WHAT IS PERFORMANCE MANAGEMENT?

PERFORMANCE MANAGEMENT

Performance Management is what organisations do to become more successful and stay ahead of their competitors. In fact, managing performance is THE most critical task of any executive or manager. If organisations get it right, their performance management processes allow them to define and communicate their strategies, measure, report and monitor progress in order to manage and improve business performance.

TOWARDS BETTER DECISION MAKING

Performance Management can basically be defined as a set of management processes, often supported by information technology, that help to improve the strategic decisions people make every day. In the end it is the quality of those decisions that will separate successful companies from the rest. Performance Management is therefore a modern umbrella term for a set of management approaches that enable organisations to define and execute their strategy, and to measure and monitor performance in order to inform strategic decision making and learning.

The basic performance management model integrates processes for defining strategic objectives, measuring performance, analysing performance and reporting and reviewing performance and aligning people and culture. All of these are focused on performance improvement which is the central premise of performance management (see Figure below).

BEYOND PEOPLE MANAGEMENT AND PERFORMANCE MONITORING

The following processes and terms are often associated with performance management: strategic planning, performance measurement and monitoring, business intelligence, analytics, people management, reporting, financial planning & budgeting, forecasting, data warehousing, risk management, project & programme management, business process optimization, knowledge management, dashboards, scorecards, metrics and key performance indicators.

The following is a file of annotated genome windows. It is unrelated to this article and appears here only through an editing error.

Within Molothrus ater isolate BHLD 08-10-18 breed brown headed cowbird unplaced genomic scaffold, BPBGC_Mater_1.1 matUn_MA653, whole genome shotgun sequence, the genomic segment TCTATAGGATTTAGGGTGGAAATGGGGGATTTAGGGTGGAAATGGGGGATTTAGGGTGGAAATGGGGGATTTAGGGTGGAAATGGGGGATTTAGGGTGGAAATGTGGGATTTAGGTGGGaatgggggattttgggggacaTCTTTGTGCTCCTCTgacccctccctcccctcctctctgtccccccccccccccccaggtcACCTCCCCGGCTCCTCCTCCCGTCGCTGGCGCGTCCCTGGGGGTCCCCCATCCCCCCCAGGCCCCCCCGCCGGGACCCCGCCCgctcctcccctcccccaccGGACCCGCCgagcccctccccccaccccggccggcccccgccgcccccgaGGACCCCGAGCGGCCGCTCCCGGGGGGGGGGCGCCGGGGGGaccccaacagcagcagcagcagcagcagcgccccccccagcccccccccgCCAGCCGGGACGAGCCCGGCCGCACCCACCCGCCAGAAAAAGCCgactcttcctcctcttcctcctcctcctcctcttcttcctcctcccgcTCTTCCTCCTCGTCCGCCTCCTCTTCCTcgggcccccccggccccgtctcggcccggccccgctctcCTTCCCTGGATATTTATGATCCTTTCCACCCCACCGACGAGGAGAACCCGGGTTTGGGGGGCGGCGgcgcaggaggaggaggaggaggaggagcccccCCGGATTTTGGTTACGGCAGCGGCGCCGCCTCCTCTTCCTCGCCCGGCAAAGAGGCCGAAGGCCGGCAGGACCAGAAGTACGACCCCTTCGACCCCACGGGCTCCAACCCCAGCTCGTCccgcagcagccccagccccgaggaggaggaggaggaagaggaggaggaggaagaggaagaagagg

Modern performance management approaches bring together these key aspects of management to form an integrated approach. In the past, performance management was sometimes narrowly associated with either people management (e.g. performance appraisals and dealing with underperforming individuals) or performance monitoring (e.g. collecting and reporting of performance indicators). To avoid this confusion, new terms such as EPM, CPM or SPM have been created.

INTEGRATED PERFORMANCE MANAGEMENT

Organisations that are serious about managing performance will move beyond the basic model shown in the figure above and integrate it with other key business processes (see Figure below). In order to gain maximum benefits from performance management initiatives organisations need to ensure they align and integrate processes including financial planning and budgeting, project and programme management, people management and rewards, performance reporting, risk management as well as business intelligence and analytics.

ENTERPRISE PERFORMANCE MANAGEMENT – THE BASICS